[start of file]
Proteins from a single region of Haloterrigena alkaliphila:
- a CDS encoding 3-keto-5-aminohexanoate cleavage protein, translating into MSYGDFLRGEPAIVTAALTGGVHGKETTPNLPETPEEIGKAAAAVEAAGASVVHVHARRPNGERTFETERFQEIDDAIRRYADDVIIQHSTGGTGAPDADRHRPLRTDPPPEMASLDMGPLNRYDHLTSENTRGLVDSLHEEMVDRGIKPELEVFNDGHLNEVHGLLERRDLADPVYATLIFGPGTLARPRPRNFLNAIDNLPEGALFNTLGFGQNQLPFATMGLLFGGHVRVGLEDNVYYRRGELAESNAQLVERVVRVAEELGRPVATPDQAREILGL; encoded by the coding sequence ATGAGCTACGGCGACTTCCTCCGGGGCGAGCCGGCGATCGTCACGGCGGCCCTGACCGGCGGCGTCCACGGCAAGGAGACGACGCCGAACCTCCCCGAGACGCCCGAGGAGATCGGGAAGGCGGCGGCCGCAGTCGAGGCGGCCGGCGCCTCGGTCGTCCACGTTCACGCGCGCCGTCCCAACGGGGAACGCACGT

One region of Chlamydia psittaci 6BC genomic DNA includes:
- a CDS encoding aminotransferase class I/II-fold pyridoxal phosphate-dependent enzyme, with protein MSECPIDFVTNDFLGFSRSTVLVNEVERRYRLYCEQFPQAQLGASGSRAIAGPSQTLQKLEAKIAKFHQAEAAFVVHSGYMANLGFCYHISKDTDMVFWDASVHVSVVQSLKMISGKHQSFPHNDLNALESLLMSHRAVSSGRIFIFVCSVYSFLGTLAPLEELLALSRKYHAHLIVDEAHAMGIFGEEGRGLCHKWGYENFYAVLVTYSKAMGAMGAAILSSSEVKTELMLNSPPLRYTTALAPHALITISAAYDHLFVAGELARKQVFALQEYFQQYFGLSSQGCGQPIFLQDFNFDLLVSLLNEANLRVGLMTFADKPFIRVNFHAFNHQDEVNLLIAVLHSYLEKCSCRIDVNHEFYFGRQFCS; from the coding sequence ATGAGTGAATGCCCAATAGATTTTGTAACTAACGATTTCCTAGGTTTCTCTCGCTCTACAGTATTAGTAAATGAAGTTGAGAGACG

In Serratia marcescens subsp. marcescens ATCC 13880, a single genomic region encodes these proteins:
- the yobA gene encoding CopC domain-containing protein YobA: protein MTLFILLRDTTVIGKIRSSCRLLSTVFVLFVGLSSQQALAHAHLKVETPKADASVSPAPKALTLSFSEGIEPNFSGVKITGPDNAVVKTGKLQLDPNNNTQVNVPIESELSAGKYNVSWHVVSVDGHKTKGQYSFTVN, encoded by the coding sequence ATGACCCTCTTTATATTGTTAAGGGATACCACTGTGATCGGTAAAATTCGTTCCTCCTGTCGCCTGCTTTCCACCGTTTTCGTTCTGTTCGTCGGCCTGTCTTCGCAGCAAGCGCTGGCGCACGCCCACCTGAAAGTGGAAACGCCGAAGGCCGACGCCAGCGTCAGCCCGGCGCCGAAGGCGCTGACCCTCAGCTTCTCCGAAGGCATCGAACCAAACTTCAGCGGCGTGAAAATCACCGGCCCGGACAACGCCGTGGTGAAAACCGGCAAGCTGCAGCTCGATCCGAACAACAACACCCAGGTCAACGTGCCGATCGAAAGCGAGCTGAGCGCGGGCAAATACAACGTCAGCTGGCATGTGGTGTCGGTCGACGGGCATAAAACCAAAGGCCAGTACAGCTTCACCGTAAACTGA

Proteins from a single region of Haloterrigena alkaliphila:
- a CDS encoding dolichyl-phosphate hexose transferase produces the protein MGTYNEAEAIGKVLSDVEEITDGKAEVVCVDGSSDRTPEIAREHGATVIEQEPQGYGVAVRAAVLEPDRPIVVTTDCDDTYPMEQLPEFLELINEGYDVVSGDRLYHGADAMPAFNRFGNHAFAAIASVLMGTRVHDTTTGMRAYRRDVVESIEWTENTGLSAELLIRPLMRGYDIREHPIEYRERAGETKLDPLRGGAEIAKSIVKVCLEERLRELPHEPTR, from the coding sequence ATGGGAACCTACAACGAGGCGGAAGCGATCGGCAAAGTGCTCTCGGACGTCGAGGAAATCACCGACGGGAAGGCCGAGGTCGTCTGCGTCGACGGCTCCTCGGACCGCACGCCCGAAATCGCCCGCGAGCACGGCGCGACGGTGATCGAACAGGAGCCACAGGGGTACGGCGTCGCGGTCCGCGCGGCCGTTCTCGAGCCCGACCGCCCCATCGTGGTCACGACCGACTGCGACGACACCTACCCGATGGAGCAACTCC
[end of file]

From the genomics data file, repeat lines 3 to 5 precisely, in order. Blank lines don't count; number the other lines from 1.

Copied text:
One region of Chlamydia psittaci 6BC genomic DNA includes:
- a CDS encoding aminotransferase class I/II-fold pyridoxal phosphate-dependent enzyme, with protein MSECPIDFVTNDFLGFSRSTVLVNEVERRYRLYCEQFPQAQLGASGSRAIAGPSQTLQKLEAKIAKFHQAEAAFVVHSGYMANLGFCYHISKDTDMVFWDASVHVSVVQSLKMISGKHQSFPHNDLNALESLLMSHRAVSSGRIFIFVCSVYSFLGTLAPLEELLALSRKYHAHLIVDEAHAMGIFGEEGRGLCHKWGYENFYAVLVTYSKAMGAMGAAILSSSEVKTELMLNSPPLRYTTALAPHALITISAAYDHLFVAGELARKQVFALQEYFQQYFGLSSQGCGQPIFLQDFNFDLLVSLLNEANLRVGLMTFADKPFIRVNFHAFNHQDEVNLLIAVLHSYLEKCSCRIDVNHEFYFGRQFCS; from the coding sequence ATGAGTGAATGCCCAATAGATTTTGTAACTAACGATTTCCTAGGTTTCTCTCGCTCTACAGTATTAGTAAATGAAGTTGAGAGACG

In Serratia marcescens subsp. marcescens ATCC 13880, a single genomic region encodes these proteins: